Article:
- Landowners that accompanied biologists on monitoring site visits had higher agency trust and more positive perceptions of program outcomes.
- Result mailings did not improve landowner perceptions of program outcomes or agency trust, but did provide benefits such as increased landowner knowledge about birds.
- Our findings underline the importance and potential of direct interactions between conservation biologists and landowners as a potentially worthwhile component of future conservation program evaluations on private lands.
April 4 2018 read full PLOSOne publication here
Natural resource conservation on privately owned lands is critically important for the protection of biodiversity and ecosystem services in the United States and around the world . With greater than 70 percent of the contiguous United States held under private ownership, private landowner cooperation is fundamental for achieving goals such as wildlife habitat conservation on a landscape scale [2, 3]. Private land conservation takes many forms, from the establishment of conservation easements to active management approaches such as buffer strip installation or sustainable timber harvests. In the United States, federal conservation programs funded by the Farm Bill (Agricultural Act of 2014) and administered by agencies such as the U.S. Department of Agriculture’s Natural Resources Conservation Service (NRCS) are the largest funding source for private land conservation . These programs provide financial and technical assistance to enable landowners to conduct conservation practices that benefit individual landowners, society, and the environment .
Outreach is a central tool used to encourage private landowners to undertake conservation, through participation in federal programs or otherwise. Conservation related outreach includes many forms of communication and stakeholder engagement techniques, such as educational programs, personal contacts, and informational mailings ….
Lutter SH, Dayer AA, Heggenstaller E, Larkin JL (2018) Effects of biological monitoring and results outreach on private landowner conservation management. PLoS ONE 13(4): e0194740. https://doi.org/10.1371/journal.pone.0194740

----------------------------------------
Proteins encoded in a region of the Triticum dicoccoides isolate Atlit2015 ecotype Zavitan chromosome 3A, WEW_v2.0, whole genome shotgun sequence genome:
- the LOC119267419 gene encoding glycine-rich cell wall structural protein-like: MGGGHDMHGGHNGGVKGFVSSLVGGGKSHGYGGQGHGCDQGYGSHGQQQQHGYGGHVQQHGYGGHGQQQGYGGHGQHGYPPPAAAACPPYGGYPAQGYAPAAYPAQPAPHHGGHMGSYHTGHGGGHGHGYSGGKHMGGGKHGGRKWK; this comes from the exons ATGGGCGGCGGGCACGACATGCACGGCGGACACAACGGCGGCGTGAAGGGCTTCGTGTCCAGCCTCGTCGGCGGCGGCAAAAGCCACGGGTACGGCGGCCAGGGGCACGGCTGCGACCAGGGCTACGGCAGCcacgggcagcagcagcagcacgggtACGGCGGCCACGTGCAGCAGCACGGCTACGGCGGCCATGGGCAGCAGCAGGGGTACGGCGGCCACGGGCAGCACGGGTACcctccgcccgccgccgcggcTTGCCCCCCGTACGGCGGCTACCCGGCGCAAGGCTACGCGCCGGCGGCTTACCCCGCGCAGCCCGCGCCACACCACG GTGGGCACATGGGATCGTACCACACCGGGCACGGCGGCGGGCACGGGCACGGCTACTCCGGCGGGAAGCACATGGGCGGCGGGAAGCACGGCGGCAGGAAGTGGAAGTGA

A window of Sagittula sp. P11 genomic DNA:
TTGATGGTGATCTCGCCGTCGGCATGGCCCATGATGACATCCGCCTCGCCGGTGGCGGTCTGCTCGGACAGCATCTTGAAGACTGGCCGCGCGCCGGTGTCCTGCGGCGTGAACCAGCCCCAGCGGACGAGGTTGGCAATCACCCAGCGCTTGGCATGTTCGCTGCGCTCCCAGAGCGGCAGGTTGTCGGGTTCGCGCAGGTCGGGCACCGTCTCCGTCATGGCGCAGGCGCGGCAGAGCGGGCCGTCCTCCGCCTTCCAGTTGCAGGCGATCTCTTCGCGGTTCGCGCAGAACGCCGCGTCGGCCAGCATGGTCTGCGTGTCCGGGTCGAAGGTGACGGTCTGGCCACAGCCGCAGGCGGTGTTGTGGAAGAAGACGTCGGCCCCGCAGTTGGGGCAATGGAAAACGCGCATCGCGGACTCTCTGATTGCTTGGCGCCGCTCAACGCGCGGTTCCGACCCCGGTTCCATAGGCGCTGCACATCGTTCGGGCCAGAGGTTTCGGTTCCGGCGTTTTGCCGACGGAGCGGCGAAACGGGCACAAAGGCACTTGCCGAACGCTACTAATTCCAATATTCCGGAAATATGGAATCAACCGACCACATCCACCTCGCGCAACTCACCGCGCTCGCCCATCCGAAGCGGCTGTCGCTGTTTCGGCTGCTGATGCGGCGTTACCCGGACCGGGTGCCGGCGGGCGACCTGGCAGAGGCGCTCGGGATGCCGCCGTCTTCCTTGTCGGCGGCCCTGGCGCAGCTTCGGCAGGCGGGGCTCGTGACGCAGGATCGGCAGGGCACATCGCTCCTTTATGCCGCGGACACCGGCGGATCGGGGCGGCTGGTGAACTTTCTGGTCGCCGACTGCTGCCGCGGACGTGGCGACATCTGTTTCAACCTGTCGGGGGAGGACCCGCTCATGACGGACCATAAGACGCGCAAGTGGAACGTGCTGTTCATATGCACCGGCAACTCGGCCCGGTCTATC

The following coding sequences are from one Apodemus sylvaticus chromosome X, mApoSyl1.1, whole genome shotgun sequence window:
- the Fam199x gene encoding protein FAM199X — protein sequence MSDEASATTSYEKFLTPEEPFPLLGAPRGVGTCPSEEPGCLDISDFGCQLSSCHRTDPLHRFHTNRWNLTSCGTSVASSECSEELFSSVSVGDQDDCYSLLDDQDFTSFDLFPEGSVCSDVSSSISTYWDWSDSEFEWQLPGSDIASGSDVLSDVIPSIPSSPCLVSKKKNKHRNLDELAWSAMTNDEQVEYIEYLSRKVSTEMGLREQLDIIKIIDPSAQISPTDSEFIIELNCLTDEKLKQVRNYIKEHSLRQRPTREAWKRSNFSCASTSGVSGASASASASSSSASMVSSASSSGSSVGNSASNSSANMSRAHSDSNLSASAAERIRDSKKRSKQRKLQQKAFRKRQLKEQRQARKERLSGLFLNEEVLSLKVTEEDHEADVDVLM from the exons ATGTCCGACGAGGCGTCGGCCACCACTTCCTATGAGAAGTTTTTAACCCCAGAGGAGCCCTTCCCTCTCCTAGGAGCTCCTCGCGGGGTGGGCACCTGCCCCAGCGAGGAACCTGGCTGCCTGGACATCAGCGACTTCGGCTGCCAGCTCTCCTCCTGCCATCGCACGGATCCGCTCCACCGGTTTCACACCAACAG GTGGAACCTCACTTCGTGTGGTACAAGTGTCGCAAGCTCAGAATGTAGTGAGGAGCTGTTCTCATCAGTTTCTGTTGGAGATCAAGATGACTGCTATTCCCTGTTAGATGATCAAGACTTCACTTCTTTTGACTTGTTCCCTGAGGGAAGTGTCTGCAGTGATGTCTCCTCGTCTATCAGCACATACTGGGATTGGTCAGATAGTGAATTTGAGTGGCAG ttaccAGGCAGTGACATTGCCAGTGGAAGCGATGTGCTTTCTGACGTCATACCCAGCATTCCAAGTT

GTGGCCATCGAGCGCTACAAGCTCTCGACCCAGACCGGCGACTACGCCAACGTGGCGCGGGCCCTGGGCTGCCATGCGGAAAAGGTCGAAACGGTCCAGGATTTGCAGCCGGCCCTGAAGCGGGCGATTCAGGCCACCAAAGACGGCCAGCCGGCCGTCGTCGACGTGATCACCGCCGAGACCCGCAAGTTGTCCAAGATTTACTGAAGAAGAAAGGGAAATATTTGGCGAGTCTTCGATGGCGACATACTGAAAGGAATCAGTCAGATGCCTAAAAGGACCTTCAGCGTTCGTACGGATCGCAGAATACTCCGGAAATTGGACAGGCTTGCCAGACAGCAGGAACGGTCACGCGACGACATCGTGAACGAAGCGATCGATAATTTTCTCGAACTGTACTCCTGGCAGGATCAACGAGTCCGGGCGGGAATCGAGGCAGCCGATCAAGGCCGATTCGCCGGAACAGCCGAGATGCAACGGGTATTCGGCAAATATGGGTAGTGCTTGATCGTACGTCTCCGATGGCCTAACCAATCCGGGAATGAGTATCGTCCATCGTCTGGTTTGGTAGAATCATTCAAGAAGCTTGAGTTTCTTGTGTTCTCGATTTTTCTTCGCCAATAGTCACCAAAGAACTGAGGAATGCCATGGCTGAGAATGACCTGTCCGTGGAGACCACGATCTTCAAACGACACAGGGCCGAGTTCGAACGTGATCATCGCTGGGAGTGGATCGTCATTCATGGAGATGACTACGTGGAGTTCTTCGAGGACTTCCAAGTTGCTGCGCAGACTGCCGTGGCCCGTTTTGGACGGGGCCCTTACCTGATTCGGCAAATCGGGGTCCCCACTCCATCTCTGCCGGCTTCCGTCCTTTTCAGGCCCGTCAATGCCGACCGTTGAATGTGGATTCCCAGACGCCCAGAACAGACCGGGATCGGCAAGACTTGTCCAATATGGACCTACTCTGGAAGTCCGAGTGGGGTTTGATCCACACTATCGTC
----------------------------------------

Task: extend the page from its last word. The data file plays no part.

Sustained management efforts by private landowners are crucial for the long-term success of private land natural resource conservation and related environmental benefits. Landowner outreach is a primary means of recruiting private landowners into voluntary conservation incentive programs, and could also help sustain conservation behaviors through time. However, evaluation of outreach targeting landowners during or after participation in natural resource conservation incentive programs is lacking. We assessed two methods of landowner outreach associated with a Natural Resources Conservation Service incentive program targeting effective management of early successional forest habitat on private land in the Appalachians and Upper Great Lakes regions of the United States. While early successional forest habitat benefits many wildlife species, the program target species were the Golden-winged Warbler (Vermivora chrysoptera) and American Woodcock (Scolopax minor). After habitat management through the program occurred, biological technicians monitored wildlife and vegetation on enrolled properties and results were communicated to landowners in mailed packets. Our research focused on whether landowner interactions with technicians or receipt of result mailings could influence landowner post-program management intentions and management-related cognitions (e.g., agency trust, perceptions of outcomes). We conducted a telephone survey with landowners from January to May 2017, and analyzed survey data using quantitative group comparisons and qualitative coding methods. Landowners that accompanied biological technicians on monitoring site visits had higher agency trust and more positive perceptions of program outcomes. Result mailings did not improve landowner perceptions of program outcomes or agency trust, but did provide benefits such as increased landowner knowledge about birds. Neither outreach method was associated with more positive landowner post-program management intentions. Our findings underline the importance and potential of direct interactions between conservation biologists and landowners. These two forms of non-traditional outreach administered by biologists could be a worthwhile component of future conservation program evaluations on private lands.